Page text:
An Inspired Idea—Altair Integrates the SimSolid Solver
Roopinder Tara posted on April 24, 2020 |
Altair’s Inspire now has a choice of 3 solvers.
No defeaturing needed. Details of parts, like small holes, slots, fillets, etc., can now be included in Inspire, due to the integration of the SimSolid solver. (Image courtesy of Altair.)
No defeaturing needed. Details of parts, like small holes, slots, fillets, etc., can now be included in Inspire, due to the integration of the SimSolid solver. (Image courtesy of Altair.)

Altair announced the latest version of Inspire, its design, generative design and simulation platform.

Inspire has integrated the radically fast SimSolid, Altair’s latest simulation acquisition, so Inspire users can choose it as a solver. Other solvers in Inspire are OptiStruct (for structural analysis) and MotionSolve (for dynamic analysis).

SimSolid remains available to users as a stand-alone program, outside of the Inspire platform.

Altair’s Inspire is self-contained, a one-stop shop for analysts. There’s no need for “expensive GPUs”—it runs on “standard workstations.” There’s no need to call on CAD programs—Inspire can create and modify part geometry.

The advantage of being able to make changes in geometry under the Inspire umbrella saves the analyst from having to send a design back to the designer or design engineer and wait for its return—or having to develop skills in using a CAD program.

“Instead of employing it purely for validation at the end of the cycle, Inspire enables users to test more alternatives at the earliest opportunity, make better design decisions, and avoid implementing costly modifications at a later stage,” said James Dagg, one of Altair’sthree chief technology officers.

SimSolid is being credited with Inspire’s expanded ability to change CAD geometry.

“While offering the potential to significantly expand the usage of analysis to design engineers, the use of Inspire with SimSolid also has high value to simulation and CAE specialists who do not typically use 3D CAD tools,” said Don Tolle of CIMdata, who Altair reached out to for comment.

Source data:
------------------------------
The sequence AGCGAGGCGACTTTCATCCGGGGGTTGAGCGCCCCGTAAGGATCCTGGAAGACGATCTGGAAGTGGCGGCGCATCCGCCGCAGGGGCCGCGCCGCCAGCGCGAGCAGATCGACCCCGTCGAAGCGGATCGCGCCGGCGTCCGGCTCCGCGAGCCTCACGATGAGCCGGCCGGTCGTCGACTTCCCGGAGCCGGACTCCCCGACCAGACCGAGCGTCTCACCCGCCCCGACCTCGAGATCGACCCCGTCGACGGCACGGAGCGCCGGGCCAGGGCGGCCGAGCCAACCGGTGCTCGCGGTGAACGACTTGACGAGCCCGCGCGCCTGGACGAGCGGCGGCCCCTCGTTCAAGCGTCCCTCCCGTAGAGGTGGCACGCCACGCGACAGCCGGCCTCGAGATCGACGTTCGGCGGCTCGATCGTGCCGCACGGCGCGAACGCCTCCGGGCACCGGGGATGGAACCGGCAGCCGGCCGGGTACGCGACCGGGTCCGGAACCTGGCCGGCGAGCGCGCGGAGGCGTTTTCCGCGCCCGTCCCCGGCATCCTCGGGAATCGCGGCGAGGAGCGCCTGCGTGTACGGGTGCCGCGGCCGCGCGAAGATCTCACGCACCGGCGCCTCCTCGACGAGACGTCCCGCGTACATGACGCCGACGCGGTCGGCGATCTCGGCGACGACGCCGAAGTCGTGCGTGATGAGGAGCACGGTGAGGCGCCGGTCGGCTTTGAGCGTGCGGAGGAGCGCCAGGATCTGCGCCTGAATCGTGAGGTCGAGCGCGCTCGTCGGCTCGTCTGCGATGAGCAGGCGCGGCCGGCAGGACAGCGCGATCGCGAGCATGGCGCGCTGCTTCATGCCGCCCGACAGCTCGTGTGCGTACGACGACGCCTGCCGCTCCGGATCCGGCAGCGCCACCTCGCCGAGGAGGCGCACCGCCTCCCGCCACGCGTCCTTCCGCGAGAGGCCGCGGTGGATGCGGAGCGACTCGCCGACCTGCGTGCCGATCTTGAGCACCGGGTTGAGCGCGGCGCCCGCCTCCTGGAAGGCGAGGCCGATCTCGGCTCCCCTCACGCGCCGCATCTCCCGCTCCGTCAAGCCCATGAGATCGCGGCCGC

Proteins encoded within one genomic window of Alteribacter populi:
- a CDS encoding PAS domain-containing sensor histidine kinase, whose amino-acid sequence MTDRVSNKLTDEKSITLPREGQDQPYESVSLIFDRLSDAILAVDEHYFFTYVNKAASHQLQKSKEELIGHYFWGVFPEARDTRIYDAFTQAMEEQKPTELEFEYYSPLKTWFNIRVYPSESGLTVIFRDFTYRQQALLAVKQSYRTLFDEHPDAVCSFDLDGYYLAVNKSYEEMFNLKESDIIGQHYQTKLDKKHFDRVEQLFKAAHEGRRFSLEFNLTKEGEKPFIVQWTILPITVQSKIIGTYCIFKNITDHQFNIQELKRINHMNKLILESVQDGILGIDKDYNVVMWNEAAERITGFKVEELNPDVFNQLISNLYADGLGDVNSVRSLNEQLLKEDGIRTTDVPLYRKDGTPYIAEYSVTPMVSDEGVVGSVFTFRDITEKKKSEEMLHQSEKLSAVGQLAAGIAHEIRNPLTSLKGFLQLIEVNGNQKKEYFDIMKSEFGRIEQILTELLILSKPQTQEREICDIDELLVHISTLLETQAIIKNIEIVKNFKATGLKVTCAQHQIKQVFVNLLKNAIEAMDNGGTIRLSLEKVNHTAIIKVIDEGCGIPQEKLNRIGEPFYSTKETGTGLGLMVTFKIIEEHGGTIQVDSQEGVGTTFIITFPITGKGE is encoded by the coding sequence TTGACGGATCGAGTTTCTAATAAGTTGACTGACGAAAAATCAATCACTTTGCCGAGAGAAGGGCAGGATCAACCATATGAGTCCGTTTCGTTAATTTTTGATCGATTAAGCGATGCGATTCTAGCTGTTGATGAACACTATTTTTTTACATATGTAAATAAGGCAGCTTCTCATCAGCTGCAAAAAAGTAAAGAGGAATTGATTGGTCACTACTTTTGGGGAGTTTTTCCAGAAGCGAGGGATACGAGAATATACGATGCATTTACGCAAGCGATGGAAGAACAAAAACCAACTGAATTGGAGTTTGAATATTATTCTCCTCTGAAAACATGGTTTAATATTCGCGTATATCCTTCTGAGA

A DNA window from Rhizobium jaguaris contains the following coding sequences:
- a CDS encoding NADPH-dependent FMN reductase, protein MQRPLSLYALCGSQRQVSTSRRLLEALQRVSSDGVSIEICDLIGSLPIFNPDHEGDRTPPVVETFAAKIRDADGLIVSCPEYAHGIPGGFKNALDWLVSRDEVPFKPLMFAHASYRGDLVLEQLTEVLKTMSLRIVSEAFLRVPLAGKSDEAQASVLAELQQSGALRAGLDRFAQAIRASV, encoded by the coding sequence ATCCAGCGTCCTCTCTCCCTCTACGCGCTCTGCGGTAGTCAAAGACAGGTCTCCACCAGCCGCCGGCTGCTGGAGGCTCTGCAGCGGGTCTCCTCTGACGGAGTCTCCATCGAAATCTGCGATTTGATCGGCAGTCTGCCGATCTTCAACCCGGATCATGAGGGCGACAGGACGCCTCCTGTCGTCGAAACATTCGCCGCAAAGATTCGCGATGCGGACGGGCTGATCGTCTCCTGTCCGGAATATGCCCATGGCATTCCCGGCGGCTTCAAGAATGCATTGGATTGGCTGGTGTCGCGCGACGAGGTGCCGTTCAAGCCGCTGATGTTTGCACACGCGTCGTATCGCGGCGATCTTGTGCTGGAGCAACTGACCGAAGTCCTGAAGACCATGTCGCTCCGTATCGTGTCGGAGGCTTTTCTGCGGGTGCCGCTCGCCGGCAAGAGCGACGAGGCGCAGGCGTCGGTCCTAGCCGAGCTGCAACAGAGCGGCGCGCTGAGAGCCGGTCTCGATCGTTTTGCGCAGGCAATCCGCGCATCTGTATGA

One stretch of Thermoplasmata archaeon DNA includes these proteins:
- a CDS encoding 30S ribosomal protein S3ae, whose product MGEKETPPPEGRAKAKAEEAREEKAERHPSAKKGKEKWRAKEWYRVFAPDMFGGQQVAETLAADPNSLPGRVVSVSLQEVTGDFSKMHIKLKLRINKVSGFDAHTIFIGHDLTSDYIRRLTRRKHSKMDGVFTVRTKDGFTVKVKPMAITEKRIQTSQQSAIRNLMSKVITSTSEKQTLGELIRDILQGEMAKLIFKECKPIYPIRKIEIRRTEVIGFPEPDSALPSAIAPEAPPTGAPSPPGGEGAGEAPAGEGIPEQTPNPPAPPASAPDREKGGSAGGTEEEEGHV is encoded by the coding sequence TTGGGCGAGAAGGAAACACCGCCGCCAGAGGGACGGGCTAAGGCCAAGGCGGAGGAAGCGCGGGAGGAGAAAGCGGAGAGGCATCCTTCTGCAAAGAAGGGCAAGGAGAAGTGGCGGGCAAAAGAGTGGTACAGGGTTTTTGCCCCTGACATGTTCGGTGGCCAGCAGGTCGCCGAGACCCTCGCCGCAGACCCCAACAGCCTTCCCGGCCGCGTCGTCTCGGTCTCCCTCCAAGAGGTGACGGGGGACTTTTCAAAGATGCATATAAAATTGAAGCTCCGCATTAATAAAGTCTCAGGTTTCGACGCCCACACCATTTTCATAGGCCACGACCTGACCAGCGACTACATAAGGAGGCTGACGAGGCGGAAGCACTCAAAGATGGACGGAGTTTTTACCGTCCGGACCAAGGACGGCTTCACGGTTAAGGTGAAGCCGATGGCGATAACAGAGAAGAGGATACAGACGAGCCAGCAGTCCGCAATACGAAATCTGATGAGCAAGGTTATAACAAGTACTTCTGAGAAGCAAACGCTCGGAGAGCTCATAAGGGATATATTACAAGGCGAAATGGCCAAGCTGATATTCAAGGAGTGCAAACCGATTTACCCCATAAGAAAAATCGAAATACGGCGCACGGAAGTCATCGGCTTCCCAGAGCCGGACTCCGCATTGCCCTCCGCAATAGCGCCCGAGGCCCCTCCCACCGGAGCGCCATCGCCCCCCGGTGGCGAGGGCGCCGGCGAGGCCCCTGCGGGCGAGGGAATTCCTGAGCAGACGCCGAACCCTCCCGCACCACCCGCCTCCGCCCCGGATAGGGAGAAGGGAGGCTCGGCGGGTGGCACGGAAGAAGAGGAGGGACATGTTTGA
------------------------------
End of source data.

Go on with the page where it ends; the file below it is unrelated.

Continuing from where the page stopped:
Cantilever beam under an end load shows maximum stress. Results with SimSolid were within 2.8 percent of the handbook value. (Image courtesy of Altair.)
Cantilever beam under an end load shows maximum stress. Results with SimSolid were within 2.8 percent of the handbook value. (Image courtesy of Altair.)

Altair is enjoying the validation of SimSolid by NAFEMS, the independent international simulation society, which tested SimSolid, running it through all its structural benchmarks. SimSolid came within 1 percent of the correct results (correctness is established either by “traditional” codes or handbook formulae) in most of the benchmarks and no worse than about 4 percent in one. For NAFEMS, normally shy of reviewing products, publishing the results of the SimSolid benchmarks may be a first for the simulation member society. But just so that it won’t appear to be playing favorites, NAFEMS has offered to do the same for other “design oriented codes” on request.

We expect that ANSYS Discovery Live, the other radically fast solver, is already in line to get NAFEMS’ attention.


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